10 of the greatest songs from the 1990s
Reminisce with the soundtrack of days gone by with the greatest songs of the 1990s. From number one hits to tracks which got everybody talking, we can guarantee you’ll have listened to these songs time and time again. Celebrating the best of the decade, see a love letter to education unfold at the West End premiere of Education, Education, Education. Combining comedy, politics and popular culture, the play is set to explore political revolution in the 90s.
Songs from the 90s
Things Can Only Get Better – D:Ream
A song associated with Tony Blair’s 1997 election, ‘Things Can Only Get Better’ was released four years prior and became the band’s greatest song. Used in politics to illuminate opinions on a pre-1997 government through music, the club hit charted across Europe.
Nirvana – Smells Like Teen Spirit
Praised as one of the greatest rock songs ever, ‘Smells Like Teen Spirit’ was released in 1991 as the lead single from the album Nevermind. Winning an award for best music video and with millions of copies sold, the growing popularity meant it was no surprise that younger generations heavily identified with the song.
Oasis – Wonderwall
Released in 1995, ‘Wonderwall’ was one of Oasis’ best-selling hits, alongside tracks including ‘Don’t Look Back in Anger’. Originally titled ‘Wishing Stone’, the song is inspired by having an imaginary friend, saving people from themselves. Placing at number 2 in the UK music charts, the song continues to inspire listeners today and has since been covered by Ryan Adams and Jay Z.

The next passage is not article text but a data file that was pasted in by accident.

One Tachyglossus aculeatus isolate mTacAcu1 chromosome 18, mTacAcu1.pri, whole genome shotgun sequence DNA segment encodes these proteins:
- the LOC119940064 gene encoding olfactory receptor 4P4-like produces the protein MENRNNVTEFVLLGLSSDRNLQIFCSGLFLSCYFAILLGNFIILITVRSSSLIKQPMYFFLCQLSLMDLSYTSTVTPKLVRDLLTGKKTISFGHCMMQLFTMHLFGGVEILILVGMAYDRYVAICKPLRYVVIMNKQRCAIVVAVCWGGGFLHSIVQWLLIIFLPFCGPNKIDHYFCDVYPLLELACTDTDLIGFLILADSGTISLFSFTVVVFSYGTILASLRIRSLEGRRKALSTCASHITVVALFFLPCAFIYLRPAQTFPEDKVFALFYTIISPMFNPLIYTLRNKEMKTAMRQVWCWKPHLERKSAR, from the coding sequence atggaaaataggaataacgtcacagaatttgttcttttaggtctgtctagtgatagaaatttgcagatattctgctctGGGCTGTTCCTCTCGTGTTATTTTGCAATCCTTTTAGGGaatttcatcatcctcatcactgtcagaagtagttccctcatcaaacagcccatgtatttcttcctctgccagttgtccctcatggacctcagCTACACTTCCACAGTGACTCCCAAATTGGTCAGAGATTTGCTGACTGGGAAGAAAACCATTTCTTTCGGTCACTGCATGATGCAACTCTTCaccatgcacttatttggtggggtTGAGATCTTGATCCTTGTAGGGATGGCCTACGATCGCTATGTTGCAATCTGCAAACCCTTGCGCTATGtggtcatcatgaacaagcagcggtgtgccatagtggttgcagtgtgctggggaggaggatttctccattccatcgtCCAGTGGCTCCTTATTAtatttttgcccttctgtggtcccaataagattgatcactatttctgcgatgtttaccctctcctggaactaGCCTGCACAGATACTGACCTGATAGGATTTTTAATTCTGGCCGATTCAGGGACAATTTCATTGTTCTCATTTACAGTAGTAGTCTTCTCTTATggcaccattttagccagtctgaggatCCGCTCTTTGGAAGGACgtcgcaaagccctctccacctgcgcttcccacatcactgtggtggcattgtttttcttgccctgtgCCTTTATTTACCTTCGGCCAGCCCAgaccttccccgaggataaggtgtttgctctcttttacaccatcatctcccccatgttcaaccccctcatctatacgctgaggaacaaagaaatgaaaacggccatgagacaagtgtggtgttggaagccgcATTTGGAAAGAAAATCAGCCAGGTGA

Bryan Adams – Everything I Do, I Do It For You
Released on Bryan Adams’ 1991 album as well as sung in Robin Hood: Prince of Thieves released in the same year, ‘Everything I Do’ was an international success. Staying in the top spot of the charts for 16 weeks as well as reaching number one in over 20 countries, the track broke records and sold over 6 million copies worldwide.
The Verve – Bittersweet Symphony
The strings in ‘Bitter Sweet Symphony’ are easily identifiable with listeners around the world. The lead song on The Verve’s 1997 album, the famous musical phrasing is a sample from ‘The Last Time’ by the Rolling Stones, released 30 years prior.
R.E.M – Losing My Religion
Even though the song did not reach Platinum status, ‘Losing My Religion’ became an unexpected hit for R.E.M. With a unique music video as well as extensive airplay, audiences around the world found themselves singing along to a song about individuals who love someone with all their might.
The Cure – Friday I’m In Love
Described as a happy-go-lucky pop song, ‘Friday I’m In Love’ instantly became a worldwide hit for The Cure. Released in 1992, the song reached number 6 in the UK music charts and ensured that British audiences would continue to listen to the band, following their previous single ‘High’.
Chumbawamba – Tubthumping
While the band’s name and title of song may seem nonsensical, ‘Chumbawamba’ is the band’s most successful track, reaching number 2 in the charts. A song that was inspired for everyone in society to listen to and enjoy without worrying, even the band didn’t expect the song to be so big!
Natalie Imbruglia – Torn
Originally sung by Ednaswap in 1995, the cover version of ‘Torn’ by Natalie Imbruglia released in 1997 popularised the song. Selling over four million copies worldwide, the music video follows Imbruglia in an apartment. Although it was released over 20 years ago, audiences continue to listen to it daily, and is one of the most-streamed pre-2000 songs on Spotify!
Cornershop – Brimful of Asha
Released in 1997, ‘Brimful of Asha’ didn’t storm the charts like the others on this list, reaching number 60. However, the Norman Cook remix transformed the song’s popularity, and the song was later re-released in February 1998 in the top spot. Hailed as one of the best remixes, ‘Brimful of Asha’ is inspired by the history of Indian film culture and Bollywood.
Bringing the 1990s back to the West End, make sure you’ve got your tickets for Education, Education, Education at Trafalgar Studios.